BEIJING, May 11 (Reuters) - China’s iron and steel prices rose on Friday amid growing optimism about demand as inventories of rebar used in construction continued to fall and demand from the real estate market strengthened.
* “Chinese steel demand continues to beat expectations. Real estate investment and housing starts are picking up, while infrastructure spending remains elevated,” said ANZ in a research note.
* “After some restocking in late March ahead of a key maintenance period, the scene is set for steel mills to re-enter the market.”
* Stockpiles of steel rebar SH-TOT-RBARINV have fallen almost a third since mid-March, when inventories were at a multi-year peak at 9.79 million tonnes, dropping to 6.71 million tonnes as of May 4, data compiled by SteelHome consultancy showed.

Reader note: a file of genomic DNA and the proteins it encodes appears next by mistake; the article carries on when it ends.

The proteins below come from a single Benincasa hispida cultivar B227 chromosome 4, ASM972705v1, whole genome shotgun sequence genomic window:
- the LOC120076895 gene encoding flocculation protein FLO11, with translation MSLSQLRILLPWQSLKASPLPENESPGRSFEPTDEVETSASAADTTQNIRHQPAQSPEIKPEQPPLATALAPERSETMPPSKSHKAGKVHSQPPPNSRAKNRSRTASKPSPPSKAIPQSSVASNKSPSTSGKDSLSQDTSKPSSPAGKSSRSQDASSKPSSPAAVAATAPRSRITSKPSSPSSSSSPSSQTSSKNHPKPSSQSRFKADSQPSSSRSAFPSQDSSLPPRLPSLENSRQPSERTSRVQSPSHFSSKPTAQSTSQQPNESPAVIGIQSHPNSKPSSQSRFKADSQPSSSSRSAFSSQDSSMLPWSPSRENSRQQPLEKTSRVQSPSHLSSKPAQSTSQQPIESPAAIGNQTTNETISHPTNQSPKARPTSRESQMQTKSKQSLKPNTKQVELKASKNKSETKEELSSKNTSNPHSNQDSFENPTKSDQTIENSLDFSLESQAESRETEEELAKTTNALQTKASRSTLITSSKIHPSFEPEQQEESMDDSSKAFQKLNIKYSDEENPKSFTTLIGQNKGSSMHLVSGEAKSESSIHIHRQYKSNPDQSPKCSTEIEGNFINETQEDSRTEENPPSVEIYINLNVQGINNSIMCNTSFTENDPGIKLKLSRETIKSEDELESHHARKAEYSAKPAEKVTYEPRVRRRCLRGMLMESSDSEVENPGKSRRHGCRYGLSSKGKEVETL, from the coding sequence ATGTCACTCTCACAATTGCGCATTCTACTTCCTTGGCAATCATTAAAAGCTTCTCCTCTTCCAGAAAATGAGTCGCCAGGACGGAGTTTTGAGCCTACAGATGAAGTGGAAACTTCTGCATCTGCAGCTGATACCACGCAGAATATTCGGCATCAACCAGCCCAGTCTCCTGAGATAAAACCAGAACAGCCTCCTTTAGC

* At 10:35 a.m. (0235 GMT), the most-active construction rebar futures on the Shanghai Futures Exchange were up 1.7 percent at 3,653 yuan ($575.73) a tonne.
* Iron ore futures on the Dalian Commodity Exchange rose 0.8 percent to 473.5 yuan a tonne.
* Steelmaking raw materials have been boosted by hopes of restocking by mills amid expectations of higher production after a prolonged winter.
* The outlook for iron ore has picked up in recent weeks, ANZ said, citing recent Chinese economic data.
* The bank said an expected surplus in 2018 has all but evaporated, as it maintained its view that prices have limited downside. It expected prices to push back towards $69 per tonne over the next few months.
* A prolonged mine outage in Brazil and falling exports from India and Sierra Leone will also cut supplies, it said.
* Iron ore for delivery to China closed at $66.83 .IO62-CNO=MB on Thursday. ($1 = 6.3442 Chinese yuan renminbi) (Reporting by Josephine Mason; editing by Richard Pullin)